Machines, appliances, and consumption goods are developed and produced in value networks populated by firms ranging from final assemblers, component suppliers, complement providers, the suppliers’ suppliers, all the way upstream to firms that extrude raw material. Evolutionary models of industry developments describe regular patterns of interlocking changes in market demand, product, and production technology, the industry population, and firms’ strategic activities. However, these models take an industry to consist of a single tier of firms, rather than value networks with firms at multiple, vertically related tiers. In this dissertation, we answer the exploratory research question: how do value networks develop over the industry evolution? We define a value network as the hierarchy of value adding productive steps to produce a product to fulfill market demand. The technological decomposition of the product spans the structure of productive capabilities required, which in turn restricts the topology of buyers and suppliers involved. We then follow two different approaches in answering the research question. In the bottom-up approach, we assume that firms manage their network in response to and anticipation of product life-cycle events. In the top-down approach, we formulate our biplex model of regularities in network development over time, and then derive firm activities and strategies in coping with those regularities. In the bottom-up approach, we study how the value network arrives at its orientation (product-market selection) and organization (distribution of production capabilities). By tuning product specifications to consumer requirements, a value network orientates itself towards demand. In this decision, firms look for a match between requirements and viable specifications, but also seek a competitive position. We study the timing and responsiveness with which to do so, and find that timely entry and responsive upscaling compensates for product inferiority. Furthermore, we find that, in horizontal differentiation, attuning product and component technology overcomes unfavorable agglomeration or even inefficient dynamic equilibria. Firms in the network should hence align the market segments to target, attune the product technology to make, and synchronize entry, launch, and upscaling times. However, with imminent technological or market change, it is in the interest of individual firms, and thereby the network they are part of, to prudently time this alignment, attuning, and synchronization. Value networks have an organization in that productive capabilities are distributed over firms. We study the vertical governance problem on whether to integrate or outsource certain productive capabilities during different life-cycle phases. We hereby study both the cost-based as well as capability-based view. In the era of incremental change, firms’ governance decisions concern appropriation of generated value. We find that firms should balance cost of governance and the competitive effect of vertical control: vertical integration may be pursued to horizontally differentiate and thus soften price competition. In the era of ferment, firms’ governance decisions concern creation of future value. We find that, while capability-based concerns dominate, the actual governance form preferred is determined by the capability regime properties imitability and substitutability. This is an indication that industries with different regimes may well have different governance patterns. In the top-down approach, we formulate a novel biplex model on network development. Rather than the studying management decisions under the presumption of the consecutive nature of development and production activities, as in the classical product life-cycle theory, the biplex model focuses on management decisions given the simultaneous and recurring nature of these activities. We distinguish several phases in network development and then study the implications for both organizational economic and strategic management decisions. We infer that the production network needs cross-generational and cross-phasing flexibility, and benefits from management capabilities to cope with the boom in ties during a product phase-in. The development network benefits from the ability to overcome network development inhibitors, as well as benefits from management capabilities to design products integrally and relegate production tasks. Finally, we discuss how even the industry life-cycle evolves over time. We infer how certain network forms and firm types are likely to emerge in particular industries. We conclude that value network development is generally contingent to the product life-cycle, primarily punctuated by technological changes, but that cross-sectional differences in value network development, both within and across industries, may occur. We conclude that there are at least two types of value network dynamics based on industry particularities. In industries with systemic products, the resolution of dynamic inefficiencies will drive the emergence of sustainable system-integrator networks in which system design knowledge and network orchestration power reside with the integrator. In industries with technological modularity and production decomposability, networks will cycle through phases of specialization for combinatorial flexibility and integration for synergistic specificity.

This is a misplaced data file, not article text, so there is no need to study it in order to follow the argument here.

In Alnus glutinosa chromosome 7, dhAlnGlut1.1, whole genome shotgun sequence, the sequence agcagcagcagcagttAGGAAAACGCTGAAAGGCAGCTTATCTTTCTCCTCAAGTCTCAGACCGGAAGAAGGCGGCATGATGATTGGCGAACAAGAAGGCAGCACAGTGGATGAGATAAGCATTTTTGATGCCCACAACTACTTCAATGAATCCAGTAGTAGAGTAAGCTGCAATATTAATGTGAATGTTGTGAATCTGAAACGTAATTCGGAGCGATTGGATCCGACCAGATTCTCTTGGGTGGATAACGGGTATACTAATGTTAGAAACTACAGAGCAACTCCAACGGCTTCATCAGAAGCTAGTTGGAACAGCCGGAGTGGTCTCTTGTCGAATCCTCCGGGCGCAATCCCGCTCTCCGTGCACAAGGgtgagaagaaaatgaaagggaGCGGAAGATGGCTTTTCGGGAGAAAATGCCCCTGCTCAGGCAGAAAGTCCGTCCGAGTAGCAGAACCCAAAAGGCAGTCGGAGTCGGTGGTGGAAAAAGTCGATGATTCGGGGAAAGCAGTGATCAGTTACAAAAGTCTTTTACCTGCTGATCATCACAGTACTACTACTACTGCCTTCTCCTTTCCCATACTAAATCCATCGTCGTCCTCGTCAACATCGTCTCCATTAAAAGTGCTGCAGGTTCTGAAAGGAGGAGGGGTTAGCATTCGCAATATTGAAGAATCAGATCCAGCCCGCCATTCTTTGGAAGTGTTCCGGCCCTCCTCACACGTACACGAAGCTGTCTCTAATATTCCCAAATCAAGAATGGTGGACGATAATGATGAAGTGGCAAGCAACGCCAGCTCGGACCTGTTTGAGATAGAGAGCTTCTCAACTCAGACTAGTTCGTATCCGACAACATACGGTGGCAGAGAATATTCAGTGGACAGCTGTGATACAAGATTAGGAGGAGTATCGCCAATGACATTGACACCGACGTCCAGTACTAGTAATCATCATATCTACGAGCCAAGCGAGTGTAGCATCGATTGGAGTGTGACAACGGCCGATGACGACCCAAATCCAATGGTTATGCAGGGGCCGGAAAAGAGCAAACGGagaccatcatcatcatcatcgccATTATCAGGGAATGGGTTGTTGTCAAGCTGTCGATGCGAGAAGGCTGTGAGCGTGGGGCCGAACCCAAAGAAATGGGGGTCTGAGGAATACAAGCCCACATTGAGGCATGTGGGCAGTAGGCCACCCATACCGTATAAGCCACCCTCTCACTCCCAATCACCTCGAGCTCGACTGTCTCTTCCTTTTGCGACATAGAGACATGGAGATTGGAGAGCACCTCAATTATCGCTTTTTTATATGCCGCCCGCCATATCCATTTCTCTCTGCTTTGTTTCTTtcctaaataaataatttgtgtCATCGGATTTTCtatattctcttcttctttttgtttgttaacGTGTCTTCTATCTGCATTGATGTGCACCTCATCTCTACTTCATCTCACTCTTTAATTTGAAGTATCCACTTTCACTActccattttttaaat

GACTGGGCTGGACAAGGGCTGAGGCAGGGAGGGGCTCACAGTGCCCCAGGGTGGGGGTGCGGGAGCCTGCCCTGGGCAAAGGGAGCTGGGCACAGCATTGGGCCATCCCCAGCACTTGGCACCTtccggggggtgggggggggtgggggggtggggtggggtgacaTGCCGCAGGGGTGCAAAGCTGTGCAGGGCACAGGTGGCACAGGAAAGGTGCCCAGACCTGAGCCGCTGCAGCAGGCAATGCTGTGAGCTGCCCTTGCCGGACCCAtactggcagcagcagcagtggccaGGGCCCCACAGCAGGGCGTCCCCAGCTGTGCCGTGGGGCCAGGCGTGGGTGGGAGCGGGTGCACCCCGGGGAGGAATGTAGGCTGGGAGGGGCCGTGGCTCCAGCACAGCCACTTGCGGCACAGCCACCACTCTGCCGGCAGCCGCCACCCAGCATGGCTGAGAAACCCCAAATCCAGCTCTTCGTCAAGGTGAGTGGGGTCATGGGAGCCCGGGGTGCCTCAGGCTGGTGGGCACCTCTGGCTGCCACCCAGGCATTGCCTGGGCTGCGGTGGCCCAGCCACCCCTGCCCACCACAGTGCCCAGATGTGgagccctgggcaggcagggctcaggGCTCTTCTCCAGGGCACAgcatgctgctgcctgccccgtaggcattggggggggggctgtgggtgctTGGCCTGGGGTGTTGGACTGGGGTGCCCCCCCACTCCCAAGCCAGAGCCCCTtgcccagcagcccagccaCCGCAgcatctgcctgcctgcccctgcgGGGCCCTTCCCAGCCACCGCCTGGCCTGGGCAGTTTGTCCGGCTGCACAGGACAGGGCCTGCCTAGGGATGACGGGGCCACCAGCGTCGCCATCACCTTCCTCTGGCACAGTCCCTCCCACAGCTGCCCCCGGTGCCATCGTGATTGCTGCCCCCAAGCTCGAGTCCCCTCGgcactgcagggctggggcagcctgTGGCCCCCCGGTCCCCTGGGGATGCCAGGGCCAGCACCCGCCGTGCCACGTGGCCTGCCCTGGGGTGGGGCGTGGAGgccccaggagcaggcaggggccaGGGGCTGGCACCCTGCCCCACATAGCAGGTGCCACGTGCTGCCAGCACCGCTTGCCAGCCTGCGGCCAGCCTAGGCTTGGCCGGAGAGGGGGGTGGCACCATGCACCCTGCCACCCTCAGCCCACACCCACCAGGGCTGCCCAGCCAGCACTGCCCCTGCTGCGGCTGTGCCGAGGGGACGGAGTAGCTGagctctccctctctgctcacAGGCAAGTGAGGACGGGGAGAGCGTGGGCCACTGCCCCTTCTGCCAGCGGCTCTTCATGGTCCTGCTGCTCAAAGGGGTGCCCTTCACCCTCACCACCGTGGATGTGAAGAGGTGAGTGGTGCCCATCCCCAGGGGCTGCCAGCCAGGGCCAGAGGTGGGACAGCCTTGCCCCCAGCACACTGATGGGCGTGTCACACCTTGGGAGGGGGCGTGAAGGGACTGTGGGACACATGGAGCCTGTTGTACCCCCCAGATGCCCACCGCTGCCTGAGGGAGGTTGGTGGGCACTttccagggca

|Qualification||Doctor of Philosophy|
|Award date||11 Jun 2012|
|Place of Publication||Eindhoven|
|Publication status||Published - 2012|